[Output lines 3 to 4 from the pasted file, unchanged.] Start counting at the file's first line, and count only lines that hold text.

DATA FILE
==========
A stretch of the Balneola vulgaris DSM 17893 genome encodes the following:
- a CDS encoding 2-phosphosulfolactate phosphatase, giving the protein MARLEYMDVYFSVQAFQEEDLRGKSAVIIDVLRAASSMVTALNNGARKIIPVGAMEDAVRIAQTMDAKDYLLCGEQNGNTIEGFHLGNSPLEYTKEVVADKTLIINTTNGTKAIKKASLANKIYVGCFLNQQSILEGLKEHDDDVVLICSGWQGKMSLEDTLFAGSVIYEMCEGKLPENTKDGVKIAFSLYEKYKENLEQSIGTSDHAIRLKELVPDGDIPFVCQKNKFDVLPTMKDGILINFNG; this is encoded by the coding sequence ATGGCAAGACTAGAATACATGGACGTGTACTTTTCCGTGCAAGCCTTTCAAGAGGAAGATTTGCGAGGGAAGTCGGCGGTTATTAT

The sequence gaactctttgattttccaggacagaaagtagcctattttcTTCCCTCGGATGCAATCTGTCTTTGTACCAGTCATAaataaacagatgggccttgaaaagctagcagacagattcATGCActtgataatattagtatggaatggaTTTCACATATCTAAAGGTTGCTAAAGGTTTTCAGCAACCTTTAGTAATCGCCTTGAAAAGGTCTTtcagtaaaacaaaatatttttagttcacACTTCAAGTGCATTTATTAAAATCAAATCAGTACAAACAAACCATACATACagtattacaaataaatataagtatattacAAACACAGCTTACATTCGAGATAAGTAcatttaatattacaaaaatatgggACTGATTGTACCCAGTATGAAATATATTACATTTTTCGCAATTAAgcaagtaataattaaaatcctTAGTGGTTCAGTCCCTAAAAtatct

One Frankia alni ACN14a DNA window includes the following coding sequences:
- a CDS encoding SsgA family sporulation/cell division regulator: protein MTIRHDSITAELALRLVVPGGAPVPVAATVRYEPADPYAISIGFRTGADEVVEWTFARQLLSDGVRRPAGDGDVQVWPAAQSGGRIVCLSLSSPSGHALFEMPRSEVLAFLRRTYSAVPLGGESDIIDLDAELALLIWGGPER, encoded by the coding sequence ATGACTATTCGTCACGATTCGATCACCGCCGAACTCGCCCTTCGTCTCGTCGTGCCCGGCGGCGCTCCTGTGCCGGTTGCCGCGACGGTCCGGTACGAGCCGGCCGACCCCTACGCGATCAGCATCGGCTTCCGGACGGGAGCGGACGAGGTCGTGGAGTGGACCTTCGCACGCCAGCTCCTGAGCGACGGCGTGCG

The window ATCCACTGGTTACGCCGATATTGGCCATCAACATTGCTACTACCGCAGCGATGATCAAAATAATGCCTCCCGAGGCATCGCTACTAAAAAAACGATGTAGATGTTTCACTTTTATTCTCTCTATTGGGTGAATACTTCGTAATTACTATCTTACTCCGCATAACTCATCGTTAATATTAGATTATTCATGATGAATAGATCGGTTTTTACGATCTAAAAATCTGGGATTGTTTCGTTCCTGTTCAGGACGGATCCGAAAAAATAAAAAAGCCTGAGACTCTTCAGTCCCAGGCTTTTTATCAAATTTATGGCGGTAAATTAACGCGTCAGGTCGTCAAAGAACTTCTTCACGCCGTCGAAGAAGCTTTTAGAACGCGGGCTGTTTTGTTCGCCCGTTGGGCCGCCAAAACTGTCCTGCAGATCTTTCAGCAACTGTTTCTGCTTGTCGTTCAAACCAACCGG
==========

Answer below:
The sequence gaactctttgattttccaggacagaaagtagcctattttcTTCCCTCGGATGCAATCTGTCTTTGTACCAGTCATAaataaacagatgggccttgaaaagctagcagacagattcATGCActtgataatattagtatggaatggaTTTCACATATCTAAAGGTTGCTAAAGGTTTTCAGCAACCTTTAGTAATCGCCTTGAAAAGGTCTTtcagtaaaacaaaatatttttagttcacACTTCAAGTGCATTTATTAAAATCAAATCAGTACAAACAAACCATACATACagtattacaaataaatataagtatattacAAACACAGCTTACATTCGAGATAAGTAcatttaatattacaaaaatatgggACTGATTGTACCCAGTATGAAATATATTACATTTTTCGCAATTAAgcaagtaataattaaaatcctTAGTGGTTCAGTCCCTAAAAtatct

One Frankia alni ACN14a DNA window includes the following coding sequences: